Daily details from the garden to bring you inspiration throughout the year
Cotoneaster horizontalis is a conundrum. A reliable garden plant with prolific red berries in winter and an attractive herringbone stem pattern which looks great as ground cover or against a wall, whose tiny deep green leaves look as though they should be evergreen, but aren’t. A magnet for bees in summer, perhaps the birds’ appetite for the berries makes it too successful. Still technically legal to plant in gardens, it’s listed in schedule 9 of the Wildlife and Countryside Act (1981) as an invasive non-native species that outcompetes our native wild flora. Enjoy it if you have it, but maybe consider holly, hawthorn, or pyracantha as an alternative if planting from scratch.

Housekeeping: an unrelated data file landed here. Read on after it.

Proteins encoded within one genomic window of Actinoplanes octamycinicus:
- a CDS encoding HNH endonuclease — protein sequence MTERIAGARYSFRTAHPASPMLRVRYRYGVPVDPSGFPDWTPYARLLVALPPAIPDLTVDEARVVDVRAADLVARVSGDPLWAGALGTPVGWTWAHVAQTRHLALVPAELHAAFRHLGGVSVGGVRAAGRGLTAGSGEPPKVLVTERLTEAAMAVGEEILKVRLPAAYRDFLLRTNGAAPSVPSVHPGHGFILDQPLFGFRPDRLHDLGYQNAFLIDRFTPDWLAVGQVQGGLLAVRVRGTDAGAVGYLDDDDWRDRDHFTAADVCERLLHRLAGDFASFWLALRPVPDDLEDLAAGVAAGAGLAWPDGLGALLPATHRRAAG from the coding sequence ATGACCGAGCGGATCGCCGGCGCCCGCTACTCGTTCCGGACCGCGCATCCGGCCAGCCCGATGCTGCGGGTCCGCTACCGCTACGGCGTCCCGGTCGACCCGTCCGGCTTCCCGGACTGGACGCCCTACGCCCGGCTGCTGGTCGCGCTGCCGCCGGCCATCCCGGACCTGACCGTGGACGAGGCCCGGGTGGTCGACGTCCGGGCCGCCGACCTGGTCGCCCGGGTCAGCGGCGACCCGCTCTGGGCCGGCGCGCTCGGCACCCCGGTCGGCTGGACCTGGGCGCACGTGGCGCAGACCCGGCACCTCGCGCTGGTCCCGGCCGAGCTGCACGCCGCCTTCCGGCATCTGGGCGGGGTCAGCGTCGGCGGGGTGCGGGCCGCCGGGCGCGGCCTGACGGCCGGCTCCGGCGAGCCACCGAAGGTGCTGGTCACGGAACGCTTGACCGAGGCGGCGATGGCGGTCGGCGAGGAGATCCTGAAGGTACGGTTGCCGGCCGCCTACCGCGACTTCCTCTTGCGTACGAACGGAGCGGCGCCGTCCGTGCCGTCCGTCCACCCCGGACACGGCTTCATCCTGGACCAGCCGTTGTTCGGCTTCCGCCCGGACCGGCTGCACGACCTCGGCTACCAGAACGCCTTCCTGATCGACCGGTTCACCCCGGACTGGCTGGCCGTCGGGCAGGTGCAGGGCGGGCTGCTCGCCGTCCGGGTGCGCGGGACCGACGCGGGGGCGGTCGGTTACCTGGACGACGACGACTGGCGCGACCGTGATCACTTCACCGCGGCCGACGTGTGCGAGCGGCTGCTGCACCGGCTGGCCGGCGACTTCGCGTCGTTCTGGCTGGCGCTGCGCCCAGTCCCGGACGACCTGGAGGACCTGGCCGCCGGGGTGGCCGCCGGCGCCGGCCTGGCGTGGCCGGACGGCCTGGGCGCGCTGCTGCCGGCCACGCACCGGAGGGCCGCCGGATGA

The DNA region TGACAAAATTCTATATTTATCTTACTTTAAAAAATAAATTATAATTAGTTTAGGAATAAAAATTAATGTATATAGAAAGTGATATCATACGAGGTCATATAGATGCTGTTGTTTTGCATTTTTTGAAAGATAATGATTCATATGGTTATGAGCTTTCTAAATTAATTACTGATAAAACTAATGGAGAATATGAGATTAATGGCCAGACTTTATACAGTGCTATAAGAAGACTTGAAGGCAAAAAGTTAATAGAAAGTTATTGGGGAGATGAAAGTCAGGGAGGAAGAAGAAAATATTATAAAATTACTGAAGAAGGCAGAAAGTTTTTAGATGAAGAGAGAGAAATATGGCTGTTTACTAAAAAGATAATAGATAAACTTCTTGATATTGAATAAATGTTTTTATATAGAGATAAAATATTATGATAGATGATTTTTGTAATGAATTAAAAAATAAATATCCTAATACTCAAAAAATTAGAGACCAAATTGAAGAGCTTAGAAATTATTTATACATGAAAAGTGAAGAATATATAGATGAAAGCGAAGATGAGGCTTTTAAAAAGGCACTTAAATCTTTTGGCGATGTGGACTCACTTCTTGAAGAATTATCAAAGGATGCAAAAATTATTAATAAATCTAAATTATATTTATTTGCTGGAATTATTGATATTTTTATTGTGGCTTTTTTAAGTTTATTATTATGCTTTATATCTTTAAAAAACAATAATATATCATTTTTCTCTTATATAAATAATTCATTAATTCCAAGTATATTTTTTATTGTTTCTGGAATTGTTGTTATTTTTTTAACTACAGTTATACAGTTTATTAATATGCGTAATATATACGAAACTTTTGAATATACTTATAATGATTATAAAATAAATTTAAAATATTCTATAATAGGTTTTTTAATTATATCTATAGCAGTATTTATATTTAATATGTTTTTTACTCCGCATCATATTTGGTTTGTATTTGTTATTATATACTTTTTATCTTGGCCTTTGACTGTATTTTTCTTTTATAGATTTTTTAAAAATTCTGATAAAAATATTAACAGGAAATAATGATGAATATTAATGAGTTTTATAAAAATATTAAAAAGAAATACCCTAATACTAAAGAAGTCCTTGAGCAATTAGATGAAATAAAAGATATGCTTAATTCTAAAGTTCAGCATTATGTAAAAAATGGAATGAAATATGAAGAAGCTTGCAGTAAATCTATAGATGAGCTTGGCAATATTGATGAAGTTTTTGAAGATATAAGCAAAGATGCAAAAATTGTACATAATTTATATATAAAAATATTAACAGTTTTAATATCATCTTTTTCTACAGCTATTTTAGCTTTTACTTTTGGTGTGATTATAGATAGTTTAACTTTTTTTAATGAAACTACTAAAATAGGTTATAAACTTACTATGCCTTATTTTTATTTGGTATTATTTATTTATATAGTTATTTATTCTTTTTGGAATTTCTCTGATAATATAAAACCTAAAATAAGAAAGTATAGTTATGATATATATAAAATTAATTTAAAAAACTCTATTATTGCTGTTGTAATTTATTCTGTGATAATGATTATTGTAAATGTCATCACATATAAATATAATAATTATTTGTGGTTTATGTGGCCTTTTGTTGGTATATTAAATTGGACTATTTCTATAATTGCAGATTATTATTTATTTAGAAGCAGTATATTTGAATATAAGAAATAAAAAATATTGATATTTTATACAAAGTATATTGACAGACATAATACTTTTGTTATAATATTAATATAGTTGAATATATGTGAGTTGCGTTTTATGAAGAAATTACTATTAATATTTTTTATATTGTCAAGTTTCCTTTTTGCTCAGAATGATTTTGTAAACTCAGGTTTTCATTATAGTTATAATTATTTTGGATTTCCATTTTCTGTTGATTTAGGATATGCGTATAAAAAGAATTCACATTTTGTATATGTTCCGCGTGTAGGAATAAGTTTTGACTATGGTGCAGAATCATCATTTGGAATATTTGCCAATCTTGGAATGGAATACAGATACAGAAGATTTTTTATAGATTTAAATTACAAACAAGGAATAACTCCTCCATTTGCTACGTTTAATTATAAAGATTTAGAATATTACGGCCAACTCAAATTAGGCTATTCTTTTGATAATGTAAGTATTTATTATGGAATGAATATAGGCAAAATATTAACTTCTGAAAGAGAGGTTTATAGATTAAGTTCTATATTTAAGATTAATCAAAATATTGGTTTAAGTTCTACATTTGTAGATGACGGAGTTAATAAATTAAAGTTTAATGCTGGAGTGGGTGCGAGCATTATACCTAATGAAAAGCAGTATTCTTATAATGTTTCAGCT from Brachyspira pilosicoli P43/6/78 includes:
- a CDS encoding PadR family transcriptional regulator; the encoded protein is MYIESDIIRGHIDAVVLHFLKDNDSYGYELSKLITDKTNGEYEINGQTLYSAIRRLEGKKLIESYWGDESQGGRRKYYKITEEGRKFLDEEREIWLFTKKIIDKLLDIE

PlantLife’s page on the problems cause by invasive cotoneasters https://www.plantlife.org.uk/uk/discover-wild-plants-nature/plant-fungi-species/cotoneaster
Invasive shrubs on the RSPB site https://www.rspb.org.uk/birds-and-wildlife/advice/gardening-for-wildlife/plants-for-wildlife/shrubs-for-gardens/invasive-shrubs/
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Hello! I’m Andrew, gardener, writer, photographer, and owner of a too-loud laugh, and I’m so pleased you’ve found your way to Gardens, weeds & words. You can read a more in-depth profile of me on the About page, or by clicking this image.